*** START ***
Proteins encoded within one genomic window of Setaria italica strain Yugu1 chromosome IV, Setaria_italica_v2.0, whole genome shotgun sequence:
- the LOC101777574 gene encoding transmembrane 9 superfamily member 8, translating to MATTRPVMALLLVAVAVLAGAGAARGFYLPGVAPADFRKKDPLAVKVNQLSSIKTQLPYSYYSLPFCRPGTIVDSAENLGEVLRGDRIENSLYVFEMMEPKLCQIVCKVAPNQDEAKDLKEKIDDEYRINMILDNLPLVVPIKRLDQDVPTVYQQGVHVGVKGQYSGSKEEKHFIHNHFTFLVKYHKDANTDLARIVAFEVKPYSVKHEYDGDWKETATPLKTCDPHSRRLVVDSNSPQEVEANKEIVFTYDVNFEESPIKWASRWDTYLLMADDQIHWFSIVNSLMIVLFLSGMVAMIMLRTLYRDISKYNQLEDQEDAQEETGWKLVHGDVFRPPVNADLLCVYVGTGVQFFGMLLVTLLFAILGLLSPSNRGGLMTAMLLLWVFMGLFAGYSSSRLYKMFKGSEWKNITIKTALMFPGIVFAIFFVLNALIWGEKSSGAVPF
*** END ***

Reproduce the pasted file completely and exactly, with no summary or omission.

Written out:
Proteins encoded within one genomic window of Setaria italica strain Yugu1 chromosome IV, Setaria_italica_v2.0, whole genome shotgun sequence:
- the LOC101777574 gene encoding transmembrane 9 superfamily member 8, translating to MATTRPVMALLLVAVAVLAGAGAARGFYLPGVAPADFRKKDPLAVKVNQLSSIKTQLPYSYYSLPFCRPGTIVDSAENLGEVLRGDRIENSLYVFEMMEPKLCQIVCKVAPNQDEAKDLKEKIDDEYRINMILDNLPLVVPIKRLDQDVPTVYQQGVHVGVKGQYSGSKEEKHFIHNHFTFLVKYHKDANTDLARIVAFEVKPYSVKHEYDGDWKETATPLKTCDPHSRRLVVDSNSPQEVEANKEIVFTYDVNFEESPIKWASRWDTYLLMADDQIHWFSIVNSLMIVLFLSGMVAMIMLRTLYRDISKYNQLEDQEDAQEETGWKLVHGDVFRPPVNADLLCVYVGTGVQFFGMLLVTLLFAILGLLSPSNRGGLMTAMLLLWVFMGLFAGYSSSRLYKMFKGSEWKNITIKTALMFPGIVFAIFFVLNALIWGEKSSGAVPF